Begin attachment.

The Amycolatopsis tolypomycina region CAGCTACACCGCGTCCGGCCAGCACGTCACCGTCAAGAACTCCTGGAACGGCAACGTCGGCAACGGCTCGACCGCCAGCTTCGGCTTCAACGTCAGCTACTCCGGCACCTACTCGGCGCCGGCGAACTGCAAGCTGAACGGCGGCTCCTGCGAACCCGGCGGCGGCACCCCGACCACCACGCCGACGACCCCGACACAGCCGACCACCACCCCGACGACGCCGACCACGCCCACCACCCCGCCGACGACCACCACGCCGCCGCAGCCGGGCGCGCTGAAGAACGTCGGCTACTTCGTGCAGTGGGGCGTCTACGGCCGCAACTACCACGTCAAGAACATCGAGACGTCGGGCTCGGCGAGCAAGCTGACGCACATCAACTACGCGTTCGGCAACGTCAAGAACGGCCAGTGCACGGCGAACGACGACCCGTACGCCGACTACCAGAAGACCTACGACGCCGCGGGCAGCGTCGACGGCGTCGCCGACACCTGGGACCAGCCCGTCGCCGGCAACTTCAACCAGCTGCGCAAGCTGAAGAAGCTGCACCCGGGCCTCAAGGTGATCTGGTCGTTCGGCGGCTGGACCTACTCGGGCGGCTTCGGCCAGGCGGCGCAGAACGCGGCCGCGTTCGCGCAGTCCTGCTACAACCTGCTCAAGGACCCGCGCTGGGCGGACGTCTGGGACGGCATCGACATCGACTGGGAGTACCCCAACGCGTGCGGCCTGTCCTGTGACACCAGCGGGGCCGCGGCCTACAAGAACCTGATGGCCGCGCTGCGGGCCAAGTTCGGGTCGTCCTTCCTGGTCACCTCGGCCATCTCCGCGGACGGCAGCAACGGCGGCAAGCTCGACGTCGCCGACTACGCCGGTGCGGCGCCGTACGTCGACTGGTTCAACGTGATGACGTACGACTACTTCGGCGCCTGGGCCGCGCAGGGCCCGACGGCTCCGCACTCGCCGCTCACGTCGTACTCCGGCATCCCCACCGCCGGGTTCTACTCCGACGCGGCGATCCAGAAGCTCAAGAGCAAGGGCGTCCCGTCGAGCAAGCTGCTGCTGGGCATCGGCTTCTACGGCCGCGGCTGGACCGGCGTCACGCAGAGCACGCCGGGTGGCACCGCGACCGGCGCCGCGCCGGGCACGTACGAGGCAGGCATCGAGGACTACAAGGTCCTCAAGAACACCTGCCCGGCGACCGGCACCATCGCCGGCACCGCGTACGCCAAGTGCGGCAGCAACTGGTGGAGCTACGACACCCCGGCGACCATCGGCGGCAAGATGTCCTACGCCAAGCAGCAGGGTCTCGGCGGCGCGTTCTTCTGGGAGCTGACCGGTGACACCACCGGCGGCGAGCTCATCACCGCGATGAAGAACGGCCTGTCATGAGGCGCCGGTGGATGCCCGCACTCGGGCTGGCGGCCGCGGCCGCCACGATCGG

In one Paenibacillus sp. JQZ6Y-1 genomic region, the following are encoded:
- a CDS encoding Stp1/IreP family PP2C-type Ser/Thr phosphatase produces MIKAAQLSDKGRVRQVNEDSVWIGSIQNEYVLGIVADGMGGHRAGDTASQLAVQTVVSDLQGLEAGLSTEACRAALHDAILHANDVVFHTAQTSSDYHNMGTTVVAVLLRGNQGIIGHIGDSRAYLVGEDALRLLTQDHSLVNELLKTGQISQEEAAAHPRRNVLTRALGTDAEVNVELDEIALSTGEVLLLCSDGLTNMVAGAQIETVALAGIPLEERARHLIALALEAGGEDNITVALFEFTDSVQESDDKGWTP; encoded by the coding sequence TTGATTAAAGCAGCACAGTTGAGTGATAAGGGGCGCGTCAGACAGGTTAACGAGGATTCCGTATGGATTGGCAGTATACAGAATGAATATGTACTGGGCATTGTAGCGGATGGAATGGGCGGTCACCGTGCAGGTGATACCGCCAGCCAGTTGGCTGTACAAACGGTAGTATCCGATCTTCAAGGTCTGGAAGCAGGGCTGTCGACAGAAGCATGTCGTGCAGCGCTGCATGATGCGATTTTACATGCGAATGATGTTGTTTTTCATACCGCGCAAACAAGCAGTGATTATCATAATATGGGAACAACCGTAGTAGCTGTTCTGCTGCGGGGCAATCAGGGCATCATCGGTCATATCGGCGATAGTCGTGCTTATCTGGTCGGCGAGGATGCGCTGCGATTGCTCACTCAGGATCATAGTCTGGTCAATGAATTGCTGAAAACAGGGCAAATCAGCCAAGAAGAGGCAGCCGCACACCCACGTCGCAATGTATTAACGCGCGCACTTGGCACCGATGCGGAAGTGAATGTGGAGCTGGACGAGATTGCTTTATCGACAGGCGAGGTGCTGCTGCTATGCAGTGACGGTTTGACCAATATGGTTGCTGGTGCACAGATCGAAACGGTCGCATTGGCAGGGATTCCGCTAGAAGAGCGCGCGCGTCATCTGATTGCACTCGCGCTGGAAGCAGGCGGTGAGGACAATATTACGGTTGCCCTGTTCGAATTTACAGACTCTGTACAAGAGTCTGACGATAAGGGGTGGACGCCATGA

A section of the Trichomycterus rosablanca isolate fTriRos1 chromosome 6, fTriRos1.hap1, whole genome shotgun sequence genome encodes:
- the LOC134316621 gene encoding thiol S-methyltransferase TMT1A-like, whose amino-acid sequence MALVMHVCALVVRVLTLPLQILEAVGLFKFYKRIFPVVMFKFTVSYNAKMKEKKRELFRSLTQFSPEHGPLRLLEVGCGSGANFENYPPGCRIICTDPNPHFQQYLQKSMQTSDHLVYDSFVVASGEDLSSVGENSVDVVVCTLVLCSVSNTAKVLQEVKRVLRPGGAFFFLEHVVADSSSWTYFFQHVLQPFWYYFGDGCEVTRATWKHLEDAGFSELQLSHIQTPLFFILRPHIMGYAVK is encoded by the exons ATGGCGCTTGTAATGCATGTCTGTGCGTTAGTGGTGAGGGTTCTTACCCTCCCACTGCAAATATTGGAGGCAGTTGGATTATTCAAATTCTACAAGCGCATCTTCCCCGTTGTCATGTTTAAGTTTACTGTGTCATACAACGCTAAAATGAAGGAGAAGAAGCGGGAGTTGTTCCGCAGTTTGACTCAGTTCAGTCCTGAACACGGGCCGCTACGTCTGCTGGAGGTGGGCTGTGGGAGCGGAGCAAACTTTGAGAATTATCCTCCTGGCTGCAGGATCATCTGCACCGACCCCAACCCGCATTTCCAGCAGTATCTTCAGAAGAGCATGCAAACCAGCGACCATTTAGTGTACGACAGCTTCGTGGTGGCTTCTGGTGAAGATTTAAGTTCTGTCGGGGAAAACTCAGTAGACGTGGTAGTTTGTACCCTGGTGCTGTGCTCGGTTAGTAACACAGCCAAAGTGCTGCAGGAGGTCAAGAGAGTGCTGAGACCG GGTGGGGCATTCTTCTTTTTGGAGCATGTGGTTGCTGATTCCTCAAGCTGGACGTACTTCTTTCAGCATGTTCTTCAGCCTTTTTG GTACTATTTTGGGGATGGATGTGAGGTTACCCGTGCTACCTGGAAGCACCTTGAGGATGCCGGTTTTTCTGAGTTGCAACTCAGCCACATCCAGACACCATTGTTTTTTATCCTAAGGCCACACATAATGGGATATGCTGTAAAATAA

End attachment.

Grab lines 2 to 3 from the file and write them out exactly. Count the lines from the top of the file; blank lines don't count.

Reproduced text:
In one Paenibacillus sp. JQZ6Y-1 genomic region, the following are encoded:
- a CDS encoding Stp1/IreP family PP2C-type Ser/Thr phosphatase produces MIKAAQLSDKGRVRQVNEDSVWIGSIQNEYVLGIVADGMGGHRAGDTASQLAVQTVVSDLQGLEAGLSTEACRAALHDAILHANDVVFHTAQTSSDYHNMGTTVVAVLLRGNQGIIGHIGDSRAYLVGEDALRLLTQDHSLVNELLKTGQISQEEAAAHPRRNVLTRALGTDAEVNVELDEIALSTGEVLLLCSDGLTNMVAGAQIETVALAGIPLEERARHLIALALEAGGEDNITVALFEFTDSVQESDDKGWTP; encoded by the coding sequence TTGATTAAAGCAGCACAGTTGAGTGATAAGGGGCGCGTCAGACAGGTTAACGAGGATTCCGTATGGATTGGCAGTATACAGAATGAATATGTACTGGGCATTGTAGCGGATGGAATGGGCGGTCACCGTGCAGGTGATACCGCCAGCCAGTTGGCTGTACAAACGGTAGTATCCGATCTTCAAGGTCTGGAAGCAGGGCTGTCGACAGAAGCATGTCGTGCAGCGCTGCATGATGCGATTTTACATGCGAATGATGTTGTTTTTCATACCGCGCAAACAAGCAGTGATTATCATAATATGGGAACAACCGTAGTAGCTGTTCTGCTGCGGGGCAATCAGGGCATCATCGGTCATATCGGCGATAGTCGTGCTTATCTGGTCGGCGAGGATGCGCTGCGATTGCTCACTCAGGATCATAGTCTGGTCAATGAATTGCTGAAAACAGGGCAAATCAGCCAAGAAGAGGCAGCCGCACACCCACGTCGCAATGTATTAACGCGCGCACTTGGCACCGATGCGGAAGTGAATGTGGAGCTGGACGAGATTGCTTTATCGACAGGCGAGGTGCTGCTGCTATGCAGTGACGGTTTGACCAATATGGTTGCTGGTGCACAGATCGAAACGGTCGCATTGGCAGGGATTCCGCTAGAAGAGCGCGCGCGTCATCTGATTGCACTCGCGCTGGAAGCAGGCGGTGAGGACAATATTACGGTTGCCCTGTTCGAATTTACAGACTCTGTACAAGAGTCTGACGATAAGGGGTGGACGCCATGA